Effort Starts in U.S., France to Restore Versailles Treasure

Article excerpt

Plans for one of the grandest - and most expensive - fund-raising galas in history were announced Friday afternoon by the American Friends of Versailles at the residence of French Ambassador Francois Bujon de l'Estang and his wife, Anne.

About 40 likely prospects were invited for a sumptuous lunch to hear details of the glamorous four-day affair, to be held June 24 through 27 at Versailles and other sites in and around Paris, including the Elysee Palace, the residence of U.S. Ambassador Felix Rohatyn and various private chateaux and hotels particuliers of note.

Prices range from a minimum $10,000 per couple to $500,000 and $1 million "opportunities" to attend a great ball and fireworks display at the Grand Trianon plus a dizzying number of lunches, receptions, dinners, picnics, special tours and programs being organized by the American group under the auspices of its parent organization, Les Amis de Versailles, and the French government.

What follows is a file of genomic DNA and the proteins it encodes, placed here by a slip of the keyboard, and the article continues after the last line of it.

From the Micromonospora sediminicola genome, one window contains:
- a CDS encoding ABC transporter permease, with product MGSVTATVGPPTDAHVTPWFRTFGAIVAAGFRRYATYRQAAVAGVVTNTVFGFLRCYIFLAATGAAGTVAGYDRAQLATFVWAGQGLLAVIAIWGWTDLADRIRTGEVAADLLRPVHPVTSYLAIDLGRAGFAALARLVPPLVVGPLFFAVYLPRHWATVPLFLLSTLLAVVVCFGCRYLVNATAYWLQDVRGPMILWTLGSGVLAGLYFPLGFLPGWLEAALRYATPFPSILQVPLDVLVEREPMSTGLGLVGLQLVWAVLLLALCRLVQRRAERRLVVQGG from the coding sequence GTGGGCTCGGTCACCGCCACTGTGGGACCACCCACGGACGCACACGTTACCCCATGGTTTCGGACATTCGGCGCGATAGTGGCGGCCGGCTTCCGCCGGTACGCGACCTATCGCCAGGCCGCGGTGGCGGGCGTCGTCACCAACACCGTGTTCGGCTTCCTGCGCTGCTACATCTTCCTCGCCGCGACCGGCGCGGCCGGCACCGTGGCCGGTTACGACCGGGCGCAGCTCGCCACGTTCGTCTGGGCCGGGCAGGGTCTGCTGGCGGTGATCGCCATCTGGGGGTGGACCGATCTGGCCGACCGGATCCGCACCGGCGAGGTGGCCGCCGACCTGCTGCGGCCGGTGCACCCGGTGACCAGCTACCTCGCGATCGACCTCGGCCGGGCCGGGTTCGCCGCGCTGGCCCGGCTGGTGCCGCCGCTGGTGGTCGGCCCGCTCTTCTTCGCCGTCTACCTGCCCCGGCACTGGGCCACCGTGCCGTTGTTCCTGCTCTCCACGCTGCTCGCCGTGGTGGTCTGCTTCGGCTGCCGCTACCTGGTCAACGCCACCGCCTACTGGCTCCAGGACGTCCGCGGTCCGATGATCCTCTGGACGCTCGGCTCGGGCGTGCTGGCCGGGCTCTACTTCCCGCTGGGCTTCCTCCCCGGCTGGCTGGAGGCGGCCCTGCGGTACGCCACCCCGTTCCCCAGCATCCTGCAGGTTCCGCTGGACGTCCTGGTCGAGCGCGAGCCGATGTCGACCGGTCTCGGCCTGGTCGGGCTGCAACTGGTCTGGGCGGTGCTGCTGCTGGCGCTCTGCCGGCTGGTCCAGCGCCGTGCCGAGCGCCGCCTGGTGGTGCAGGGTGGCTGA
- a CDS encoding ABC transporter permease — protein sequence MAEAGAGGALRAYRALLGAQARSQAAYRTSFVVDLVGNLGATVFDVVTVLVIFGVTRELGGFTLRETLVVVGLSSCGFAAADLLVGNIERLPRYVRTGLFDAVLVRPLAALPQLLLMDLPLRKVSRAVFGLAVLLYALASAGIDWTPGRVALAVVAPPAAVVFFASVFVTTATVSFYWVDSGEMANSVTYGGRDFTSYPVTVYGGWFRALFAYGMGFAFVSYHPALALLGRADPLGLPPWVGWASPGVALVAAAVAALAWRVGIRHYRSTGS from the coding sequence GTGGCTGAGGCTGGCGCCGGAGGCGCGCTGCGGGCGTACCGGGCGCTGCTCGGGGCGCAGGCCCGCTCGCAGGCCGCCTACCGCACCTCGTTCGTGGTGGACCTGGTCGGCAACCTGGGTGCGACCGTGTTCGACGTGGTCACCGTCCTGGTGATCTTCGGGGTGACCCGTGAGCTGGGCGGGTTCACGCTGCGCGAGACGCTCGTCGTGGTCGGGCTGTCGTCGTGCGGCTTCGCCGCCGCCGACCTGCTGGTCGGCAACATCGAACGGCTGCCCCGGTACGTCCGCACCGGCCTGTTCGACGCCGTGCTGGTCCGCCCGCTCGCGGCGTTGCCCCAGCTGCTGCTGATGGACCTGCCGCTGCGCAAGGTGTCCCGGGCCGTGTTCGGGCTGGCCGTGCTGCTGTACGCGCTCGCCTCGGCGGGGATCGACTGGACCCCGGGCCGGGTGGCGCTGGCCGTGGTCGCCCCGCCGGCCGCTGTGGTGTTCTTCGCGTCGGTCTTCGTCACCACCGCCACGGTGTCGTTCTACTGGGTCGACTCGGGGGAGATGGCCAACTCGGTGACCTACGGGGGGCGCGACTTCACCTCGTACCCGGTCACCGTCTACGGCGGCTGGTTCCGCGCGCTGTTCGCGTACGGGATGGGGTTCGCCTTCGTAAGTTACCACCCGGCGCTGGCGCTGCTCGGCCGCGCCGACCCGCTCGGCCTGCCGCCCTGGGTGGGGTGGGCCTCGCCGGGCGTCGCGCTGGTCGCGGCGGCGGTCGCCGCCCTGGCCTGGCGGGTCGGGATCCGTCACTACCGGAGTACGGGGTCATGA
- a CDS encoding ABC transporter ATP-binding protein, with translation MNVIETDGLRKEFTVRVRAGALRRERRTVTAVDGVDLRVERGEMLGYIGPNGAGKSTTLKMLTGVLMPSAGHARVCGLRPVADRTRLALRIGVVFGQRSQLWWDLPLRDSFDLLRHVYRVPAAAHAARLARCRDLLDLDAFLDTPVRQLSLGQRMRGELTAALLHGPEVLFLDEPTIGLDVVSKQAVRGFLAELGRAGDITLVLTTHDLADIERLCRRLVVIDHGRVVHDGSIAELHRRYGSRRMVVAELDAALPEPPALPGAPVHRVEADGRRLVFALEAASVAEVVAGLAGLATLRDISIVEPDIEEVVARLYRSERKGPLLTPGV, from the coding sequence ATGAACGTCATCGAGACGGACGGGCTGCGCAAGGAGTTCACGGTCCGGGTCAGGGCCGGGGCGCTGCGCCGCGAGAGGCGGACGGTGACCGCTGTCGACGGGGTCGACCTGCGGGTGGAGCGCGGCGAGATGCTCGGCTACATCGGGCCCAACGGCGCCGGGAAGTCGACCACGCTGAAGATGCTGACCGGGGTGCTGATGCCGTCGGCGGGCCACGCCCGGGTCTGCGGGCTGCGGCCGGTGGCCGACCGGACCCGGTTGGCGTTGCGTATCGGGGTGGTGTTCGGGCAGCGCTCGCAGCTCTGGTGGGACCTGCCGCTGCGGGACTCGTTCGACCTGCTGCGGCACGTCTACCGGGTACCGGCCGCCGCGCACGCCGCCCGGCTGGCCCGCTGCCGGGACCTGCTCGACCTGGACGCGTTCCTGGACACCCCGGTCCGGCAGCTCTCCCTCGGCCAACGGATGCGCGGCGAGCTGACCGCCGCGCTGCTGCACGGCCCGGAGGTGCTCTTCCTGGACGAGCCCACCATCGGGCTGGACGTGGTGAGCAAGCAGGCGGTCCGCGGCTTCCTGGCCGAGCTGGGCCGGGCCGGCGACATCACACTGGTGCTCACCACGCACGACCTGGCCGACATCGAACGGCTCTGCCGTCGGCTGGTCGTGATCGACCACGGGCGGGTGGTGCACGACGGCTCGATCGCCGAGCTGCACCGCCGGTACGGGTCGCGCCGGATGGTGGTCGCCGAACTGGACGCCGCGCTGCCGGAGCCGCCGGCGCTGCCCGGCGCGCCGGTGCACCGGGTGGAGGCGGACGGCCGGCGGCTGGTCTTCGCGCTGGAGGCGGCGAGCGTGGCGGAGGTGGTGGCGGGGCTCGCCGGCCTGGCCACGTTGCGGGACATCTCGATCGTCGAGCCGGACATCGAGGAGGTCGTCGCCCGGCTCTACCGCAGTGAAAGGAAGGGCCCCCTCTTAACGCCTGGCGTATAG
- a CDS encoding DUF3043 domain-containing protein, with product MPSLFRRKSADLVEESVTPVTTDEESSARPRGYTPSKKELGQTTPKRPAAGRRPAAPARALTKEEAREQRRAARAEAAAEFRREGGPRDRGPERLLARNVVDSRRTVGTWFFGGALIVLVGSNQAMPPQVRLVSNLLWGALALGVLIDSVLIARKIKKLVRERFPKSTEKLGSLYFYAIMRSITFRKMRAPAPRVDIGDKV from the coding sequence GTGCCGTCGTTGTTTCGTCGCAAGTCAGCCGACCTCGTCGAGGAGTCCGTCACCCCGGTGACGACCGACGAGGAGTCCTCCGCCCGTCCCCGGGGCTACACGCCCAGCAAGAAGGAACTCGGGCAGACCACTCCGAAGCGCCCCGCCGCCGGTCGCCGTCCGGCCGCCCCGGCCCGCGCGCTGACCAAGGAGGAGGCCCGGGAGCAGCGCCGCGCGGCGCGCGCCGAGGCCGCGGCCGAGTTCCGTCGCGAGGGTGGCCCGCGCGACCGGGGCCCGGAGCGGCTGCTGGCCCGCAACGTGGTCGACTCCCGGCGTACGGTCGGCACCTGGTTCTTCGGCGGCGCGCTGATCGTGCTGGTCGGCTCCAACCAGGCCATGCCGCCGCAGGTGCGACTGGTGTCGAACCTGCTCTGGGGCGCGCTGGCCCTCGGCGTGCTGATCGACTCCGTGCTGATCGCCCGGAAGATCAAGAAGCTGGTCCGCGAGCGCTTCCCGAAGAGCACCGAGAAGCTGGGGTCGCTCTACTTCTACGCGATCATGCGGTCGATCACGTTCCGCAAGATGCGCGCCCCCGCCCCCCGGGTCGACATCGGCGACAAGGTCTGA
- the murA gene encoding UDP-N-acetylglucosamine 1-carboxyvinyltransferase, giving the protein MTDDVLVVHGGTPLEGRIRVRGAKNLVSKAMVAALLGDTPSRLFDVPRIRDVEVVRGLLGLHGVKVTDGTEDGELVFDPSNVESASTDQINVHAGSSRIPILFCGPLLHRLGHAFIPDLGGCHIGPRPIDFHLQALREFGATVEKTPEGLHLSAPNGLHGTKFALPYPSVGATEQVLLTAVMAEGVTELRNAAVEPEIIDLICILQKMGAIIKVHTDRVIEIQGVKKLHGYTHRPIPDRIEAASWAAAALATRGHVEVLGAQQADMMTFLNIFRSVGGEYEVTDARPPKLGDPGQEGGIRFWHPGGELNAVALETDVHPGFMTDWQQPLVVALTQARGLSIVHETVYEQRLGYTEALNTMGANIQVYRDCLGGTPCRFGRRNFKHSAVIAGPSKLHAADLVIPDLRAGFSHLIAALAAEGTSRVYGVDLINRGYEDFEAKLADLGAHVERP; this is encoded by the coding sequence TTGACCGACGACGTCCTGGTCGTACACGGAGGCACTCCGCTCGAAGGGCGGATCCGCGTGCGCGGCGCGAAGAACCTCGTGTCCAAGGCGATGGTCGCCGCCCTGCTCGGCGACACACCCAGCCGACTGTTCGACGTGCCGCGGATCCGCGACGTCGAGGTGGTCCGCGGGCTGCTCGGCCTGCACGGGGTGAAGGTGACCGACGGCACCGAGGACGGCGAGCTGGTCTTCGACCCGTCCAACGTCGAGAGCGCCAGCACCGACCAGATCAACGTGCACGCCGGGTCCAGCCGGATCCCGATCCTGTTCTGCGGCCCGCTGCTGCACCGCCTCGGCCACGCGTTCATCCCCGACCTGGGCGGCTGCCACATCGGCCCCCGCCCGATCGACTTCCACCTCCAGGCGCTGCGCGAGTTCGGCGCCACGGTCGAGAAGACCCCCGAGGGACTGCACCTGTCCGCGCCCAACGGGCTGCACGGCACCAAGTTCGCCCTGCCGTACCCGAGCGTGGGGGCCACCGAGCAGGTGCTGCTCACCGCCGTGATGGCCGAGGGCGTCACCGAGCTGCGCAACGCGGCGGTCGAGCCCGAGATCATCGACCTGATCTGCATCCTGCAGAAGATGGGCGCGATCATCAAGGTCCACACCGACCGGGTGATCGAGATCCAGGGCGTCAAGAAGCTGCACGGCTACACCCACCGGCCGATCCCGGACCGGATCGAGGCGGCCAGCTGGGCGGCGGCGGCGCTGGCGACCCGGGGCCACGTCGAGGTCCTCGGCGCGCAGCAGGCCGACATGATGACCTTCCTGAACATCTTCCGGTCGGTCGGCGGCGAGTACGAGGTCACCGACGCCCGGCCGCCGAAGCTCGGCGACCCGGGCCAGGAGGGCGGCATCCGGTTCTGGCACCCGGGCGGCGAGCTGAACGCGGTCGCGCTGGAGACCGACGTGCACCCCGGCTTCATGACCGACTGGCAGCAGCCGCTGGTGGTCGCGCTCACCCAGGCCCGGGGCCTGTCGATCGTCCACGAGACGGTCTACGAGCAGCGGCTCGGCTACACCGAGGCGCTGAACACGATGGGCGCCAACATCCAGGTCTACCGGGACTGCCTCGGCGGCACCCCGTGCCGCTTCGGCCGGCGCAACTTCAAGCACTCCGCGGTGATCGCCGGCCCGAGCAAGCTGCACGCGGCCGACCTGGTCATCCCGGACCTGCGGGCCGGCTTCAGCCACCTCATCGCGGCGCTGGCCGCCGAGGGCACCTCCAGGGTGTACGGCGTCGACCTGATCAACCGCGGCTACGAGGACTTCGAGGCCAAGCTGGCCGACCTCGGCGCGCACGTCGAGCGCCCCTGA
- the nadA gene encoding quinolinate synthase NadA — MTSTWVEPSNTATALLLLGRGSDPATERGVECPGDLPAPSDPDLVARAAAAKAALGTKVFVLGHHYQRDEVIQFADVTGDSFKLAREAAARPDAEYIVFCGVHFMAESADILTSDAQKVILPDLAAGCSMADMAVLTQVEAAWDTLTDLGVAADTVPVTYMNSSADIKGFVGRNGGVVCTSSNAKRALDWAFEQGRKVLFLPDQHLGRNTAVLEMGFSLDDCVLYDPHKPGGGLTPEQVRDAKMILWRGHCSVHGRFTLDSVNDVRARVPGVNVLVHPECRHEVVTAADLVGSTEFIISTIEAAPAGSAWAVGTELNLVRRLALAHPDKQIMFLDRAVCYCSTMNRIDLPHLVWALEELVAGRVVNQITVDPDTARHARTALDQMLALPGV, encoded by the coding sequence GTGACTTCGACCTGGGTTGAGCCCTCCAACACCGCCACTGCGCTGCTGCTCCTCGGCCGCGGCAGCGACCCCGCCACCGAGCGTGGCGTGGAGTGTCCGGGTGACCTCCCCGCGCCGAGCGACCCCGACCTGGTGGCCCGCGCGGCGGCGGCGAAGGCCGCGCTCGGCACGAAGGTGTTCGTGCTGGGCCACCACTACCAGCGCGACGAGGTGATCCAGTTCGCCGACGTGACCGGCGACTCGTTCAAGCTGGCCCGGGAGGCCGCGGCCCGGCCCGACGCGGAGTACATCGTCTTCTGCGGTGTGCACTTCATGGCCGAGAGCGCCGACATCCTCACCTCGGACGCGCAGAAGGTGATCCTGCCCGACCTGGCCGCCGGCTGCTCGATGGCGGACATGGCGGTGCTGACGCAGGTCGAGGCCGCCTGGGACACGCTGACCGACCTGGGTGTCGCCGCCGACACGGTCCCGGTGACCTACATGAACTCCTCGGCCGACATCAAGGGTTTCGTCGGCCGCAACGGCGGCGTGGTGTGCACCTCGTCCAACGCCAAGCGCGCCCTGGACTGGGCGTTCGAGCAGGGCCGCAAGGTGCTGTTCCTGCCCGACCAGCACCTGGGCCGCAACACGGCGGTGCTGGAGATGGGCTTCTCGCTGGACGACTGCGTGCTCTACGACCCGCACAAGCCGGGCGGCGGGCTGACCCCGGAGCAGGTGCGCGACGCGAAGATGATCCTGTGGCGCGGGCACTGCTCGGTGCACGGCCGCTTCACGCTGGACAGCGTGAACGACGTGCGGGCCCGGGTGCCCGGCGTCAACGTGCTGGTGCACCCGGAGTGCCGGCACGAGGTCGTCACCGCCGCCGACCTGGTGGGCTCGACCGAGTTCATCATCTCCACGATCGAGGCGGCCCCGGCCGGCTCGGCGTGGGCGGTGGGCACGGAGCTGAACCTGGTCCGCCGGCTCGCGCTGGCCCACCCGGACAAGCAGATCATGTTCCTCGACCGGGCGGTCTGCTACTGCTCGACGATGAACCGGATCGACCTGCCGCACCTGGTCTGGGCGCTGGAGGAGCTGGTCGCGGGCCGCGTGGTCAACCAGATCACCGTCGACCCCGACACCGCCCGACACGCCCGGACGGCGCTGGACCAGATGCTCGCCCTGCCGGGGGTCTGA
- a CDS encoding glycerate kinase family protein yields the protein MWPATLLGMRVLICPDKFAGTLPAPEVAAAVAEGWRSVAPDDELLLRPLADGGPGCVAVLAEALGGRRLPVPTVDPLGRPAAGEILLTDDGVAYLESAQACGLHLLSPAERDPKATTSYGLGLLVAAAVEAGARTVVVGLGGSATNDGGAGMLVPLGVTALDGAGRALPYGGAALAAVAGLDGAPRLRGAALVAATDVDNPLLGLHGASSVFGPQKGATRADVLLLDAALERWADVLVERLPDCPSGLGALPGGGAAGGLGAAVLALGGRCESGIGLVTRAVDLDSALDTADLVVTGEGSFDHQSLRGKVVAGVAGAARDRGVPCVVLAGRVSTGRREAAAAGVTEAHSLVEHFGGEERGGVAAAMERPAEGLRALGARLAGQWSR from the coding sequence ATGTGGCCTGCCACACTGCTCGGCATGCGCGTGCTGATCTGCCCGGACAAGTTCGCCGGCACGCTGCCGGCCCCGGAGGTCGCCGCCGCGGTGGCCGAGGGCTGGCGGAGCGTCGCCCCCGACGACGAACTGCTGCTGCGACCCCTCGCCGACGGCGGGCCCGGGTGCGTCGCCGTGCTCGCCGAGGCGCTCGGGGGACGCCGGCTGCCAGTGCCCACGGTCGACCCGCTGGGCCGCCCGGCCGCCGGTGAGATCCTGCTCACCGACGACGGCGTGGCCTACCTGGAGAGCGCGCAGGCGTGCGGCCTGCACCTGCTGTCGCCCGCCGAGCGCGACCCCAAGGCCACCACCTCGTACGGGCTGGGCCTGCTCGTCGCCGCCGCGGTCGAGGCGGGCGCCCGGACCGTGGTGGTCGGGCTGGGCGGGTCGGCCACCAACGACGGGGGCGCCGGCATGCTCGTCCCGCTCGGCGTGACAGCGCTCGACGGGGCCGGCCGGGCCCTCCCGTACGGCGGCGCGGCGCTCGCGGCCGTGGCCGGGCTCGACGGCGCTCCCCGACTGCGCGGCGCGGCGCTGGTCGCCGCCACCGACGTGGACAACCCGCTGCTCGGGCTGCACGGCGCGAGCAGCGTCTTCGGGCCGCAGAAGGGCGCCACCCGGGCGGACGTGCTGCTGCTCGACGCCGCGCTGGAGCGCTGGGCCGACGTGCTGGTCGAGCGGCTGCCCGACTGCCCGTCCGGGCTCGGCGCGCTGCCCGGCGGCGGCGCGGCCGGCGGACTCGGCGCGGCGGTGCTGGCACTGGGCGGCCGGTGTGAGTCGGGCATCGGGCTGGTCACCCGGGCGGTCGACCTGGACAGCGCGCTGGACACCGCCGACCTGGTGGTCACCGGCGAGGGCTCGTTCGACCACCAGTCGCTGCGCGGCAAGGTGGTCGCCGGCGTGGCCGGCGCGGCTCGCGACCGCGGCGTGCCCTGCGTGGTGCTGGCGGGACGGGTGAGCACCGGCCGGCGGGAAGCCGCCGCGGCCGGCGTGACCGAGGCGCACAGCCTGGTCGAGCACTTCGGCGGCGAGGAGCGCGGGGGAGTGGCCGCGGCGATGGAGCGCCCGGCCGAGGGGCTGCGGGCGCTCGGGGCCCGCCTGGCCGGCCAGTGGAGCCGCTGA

Guests admitted the sales pitch was difficult to resist, especially after a few glasses of vintage champagne in the residence's appropriately palatial Salon Rouge and a low-key presentation delivered with great aplomb by the president of Les Amis de Versailles, the Vicomte de Rohan.

The Rohans, it should be noted, are among France's greatest noble families, with countless dukes, princes and prelates (including eight cardinals) who played major roles not only at Versailles, but throughout European history for more than 800 years.

"Our government does a lot, but when something new must be done, private funds are needed," the vicomte said, aristocratically rapping his tortoise-shell glasses on a screen as a nervous embassy projectionist tried to keep up with slides illustrating his commentary on the Trois Fontaines Bosquet, one of the palace's most beautiful outdoor treasures.

Funds raised by the American Friends during the gala week will be earmarked for restoration of the vast rectangular bosquet, or grove, designed by master architect Andre Le Notre between 1671 and 1679 at the height of Sun King Louis XIV's reign. …